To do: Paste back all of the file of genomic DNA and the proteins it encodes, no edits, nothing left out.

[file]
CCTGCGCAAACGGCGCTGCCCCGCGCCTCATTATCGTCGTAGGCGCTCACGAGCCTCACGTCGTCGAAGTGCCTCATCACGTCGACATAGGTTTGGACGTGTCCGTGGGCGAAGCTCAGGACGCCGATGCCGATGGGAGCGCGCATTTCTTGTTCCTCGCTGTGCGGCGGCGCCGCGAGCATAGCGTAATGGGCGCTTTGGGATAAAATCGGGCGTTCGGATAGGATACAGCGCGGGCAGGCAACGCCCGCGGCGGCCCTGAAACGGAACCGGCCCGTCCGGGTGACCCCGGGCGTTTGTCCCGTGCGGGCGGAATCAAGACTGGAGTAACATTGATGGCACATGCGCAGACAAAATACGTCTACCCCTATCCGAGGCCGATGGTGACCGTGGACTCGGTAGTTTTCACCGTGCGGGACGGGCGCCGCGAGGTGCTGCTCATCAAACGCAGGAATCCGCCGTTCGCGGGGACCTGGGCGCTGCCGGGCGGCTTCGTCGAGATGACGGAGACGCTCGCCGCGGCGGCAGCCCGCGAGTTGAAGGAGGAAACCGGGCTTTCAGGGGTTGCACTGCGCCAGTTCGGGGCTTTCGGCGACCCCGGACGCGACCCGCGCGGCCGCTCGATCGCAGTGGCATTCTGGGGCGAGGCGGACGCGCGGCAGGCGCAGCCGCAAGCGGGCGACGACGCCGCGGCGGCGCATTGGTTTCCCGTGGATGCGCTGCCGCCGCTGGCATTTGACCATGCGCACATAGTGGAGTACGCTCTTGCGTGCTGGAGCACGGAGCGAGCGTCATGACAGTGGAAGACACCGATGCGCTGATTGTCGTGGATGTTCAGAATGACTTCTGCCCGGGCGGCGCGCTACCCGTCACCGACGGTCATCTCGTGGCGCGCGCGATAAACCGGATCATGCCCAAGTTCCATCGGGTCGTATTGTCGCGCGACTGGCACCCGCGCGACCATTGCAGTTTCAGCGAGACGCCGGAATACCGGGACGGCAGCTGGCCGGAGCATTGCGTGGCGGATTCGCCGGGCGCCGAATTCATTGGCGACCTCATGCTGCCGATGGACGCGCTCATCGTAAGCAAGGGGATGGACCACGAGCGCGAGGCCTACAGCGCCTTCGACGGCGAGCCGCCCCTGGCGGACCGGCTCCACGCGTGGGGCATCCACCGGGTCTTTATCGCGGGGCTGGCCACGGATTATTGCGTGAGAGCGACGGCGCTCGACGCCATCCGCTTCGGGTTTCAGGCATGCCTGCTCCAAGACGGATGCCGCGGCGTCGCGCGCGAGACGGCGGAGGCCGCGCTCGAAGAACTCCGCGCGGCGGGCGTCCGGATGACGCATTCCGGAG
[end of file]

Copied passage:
CCTGCGCAAACGGCGCTGCCCCGCGCCTCATTATCGTCGTAGGCGCTCACGAGCCTCACGTCGTCGAAGTGCCTCATCACGTCGACATAGGTTTGGACGTGTCCGTGGGCGAAGCTCAGGACGCCGATGCCGATGGGAGCGCGCATTTCTTGTTCCTCGCTGTGCGGCGGCGCCGCGAGCATAGCGTAATGGGCGCTTTGGGATAAAATCGGGCGTTCGGATAGGATACAGCGCGGGCAGGCAACGCCCGCGGCGGCCCTGAAACGGAACCGGCCCGTCCGGGTGACCCCGGGCGTTTGTCCCGTGCGGGCGGAATCAAGACTGGAGTAACATTGATGGCACATGCGCAGACAAAATACGTCTACCCCTATCCGAGGCCGATGGTGACCGTGGACTCGGTAGTTTTCACCGTGCGGGACGGGCGCCGCGAGGTGCTGCTCATCAAACGCAGGAATCCGCCGTTCGCGGGGACCTGGGCGCTGCCGGGCGGCTTCGTCGAGATGACGGAGACGCTCGCCGCGGCGGCAGCCCGCGAGTTGAAGGAGGAAACCGGGCTTTCAGGGGTTGCACTGCGCCAGTTCGGGGCTTTCGGCGACCCCGGACGCGACCCGCGCGGCCGCTCGATCGCAGTGGCATTCTGGGGCGAGGCGGACGCGCGGCAGGCGCAGCCGCAAGCGGGCGACGACGCCGCGGCGGCGCATTGGTTTCCCGTGGATGCGCTGCCGCCGCTGGCATTTGACCATGCGCACATAGTGGAGTACGCTCTTGCGTGCTGGAGCACGGAGCGAGCGTCATGACAGTGGAAGACACCGATGCGCTGATTGTCGTGGATGTTCAGAATGACTTCTGCCCGGGCGGCGCGCTACCCGTCACCGACGGTCATCTCGTGGCGCGCGCGATAAACCGGATCATGCCCAAGTTCCATCGGGTCGTATTGTCGCGCGACTGGCACCCGCGCGACCATTGCAGTTTCAGCGAGACGCCGGAATACCGGGACGGCAGCTGGCCGGAGCATTGCGTGGCGGATTCGCCGGGCGCCGAATTCATTGGCGACCTCATGCTGCCGATGGACGCGCTCATCGTAAGCAAGGGGATGGACCACGAGCGCGAGGCCTACAGCGCCTTCGACGGCGAGCCGCCCCTGGCGGACCGGCTCCACGCGTGGGGCATCCACCGGGTCTTTATCGCGGGGCTGGCCACGGATTATTGCGTGAGAGCGACGGCGCTCGACGCCATCCGCTTCGGGTTTCAGGCATGCCTGCTCCAAGACGGATGCCGCGGCGTCGCGCGCGAGACGGCGGAGGCCGCGCTCGAAGAACTCCGCGCGGCGGGCGTCCGGATGACGCATTCCGGAG